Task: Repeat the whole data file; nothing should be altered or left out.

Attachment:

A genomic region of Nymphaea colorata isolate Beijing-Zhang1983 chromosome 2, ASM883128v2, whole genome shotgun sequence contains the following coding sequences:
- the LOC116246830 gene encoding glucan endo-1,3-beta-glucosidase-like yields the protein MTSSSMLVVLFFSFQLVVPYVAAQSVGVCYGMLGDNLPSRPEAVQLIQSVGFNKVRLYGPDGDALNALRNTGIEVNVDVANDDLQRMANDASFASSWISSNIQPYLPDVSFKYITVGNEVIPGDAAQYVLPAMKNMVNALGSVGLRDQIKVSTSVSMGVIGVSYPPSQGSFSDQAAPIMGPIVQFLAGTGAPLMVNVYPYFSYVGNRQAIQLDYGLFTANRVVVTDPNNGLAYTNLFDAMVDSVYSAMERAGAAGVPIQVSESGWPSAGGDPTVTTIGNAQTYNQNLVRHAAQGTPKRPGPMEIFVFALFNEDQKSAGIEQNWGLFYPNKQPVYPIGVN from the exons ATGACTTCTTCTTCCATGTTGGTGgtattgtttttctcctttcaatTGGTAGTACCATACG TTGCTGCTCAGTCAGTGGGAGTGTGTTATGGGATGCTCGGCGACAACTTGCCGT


A genomic region of Nymphaea colorata isolate Beijing-Zhang1983 chromosome 2, ASM883128v2, whole genome shotgun sequence contains the following coding sequences:
- the LOC116246830 gene encoding glucan endo-1,3-beta-glucosidase-like yields the protein MTSSSMLVVLFFSFQLVVPYVAAQSVGVCYGMLGDNLPSRPEAVQLIQSVGFNKVRLYGPDGDALNALRNTGIEVNVDVANDDLQRMANDASFASSWISSNIQPYLPDVSFKYITVGNEVIPGDAAQYVLPAMKNMVNALGSVGLRDQIKVSTSVSMGVIGVSYPPSQGSFSDQAAPIMGPIVQFLAGTGAPLMVNVYPYFSYVGNRQAIQLDYGLFTANRVVVTDPNNGLAYTNLFDAMVDSVYSAMERAGAAGVPIQVSESGWPSAGGDPTVTTIGNAQTYNQNLVRHAAQGTPKRPGPMEIFVFALFNEDQKSAGIEQNWGLFYPNKQPVYPIGVN from the exons ATGACTTCTTCTTCCATGTTGGTGgtattgtttttctcctttcaatTGGTAGTACCATACG TTGCTGCTCAGTCAGTGGGAGTGTGTTATGGGATGCTCGGCGACAACTTGCCGT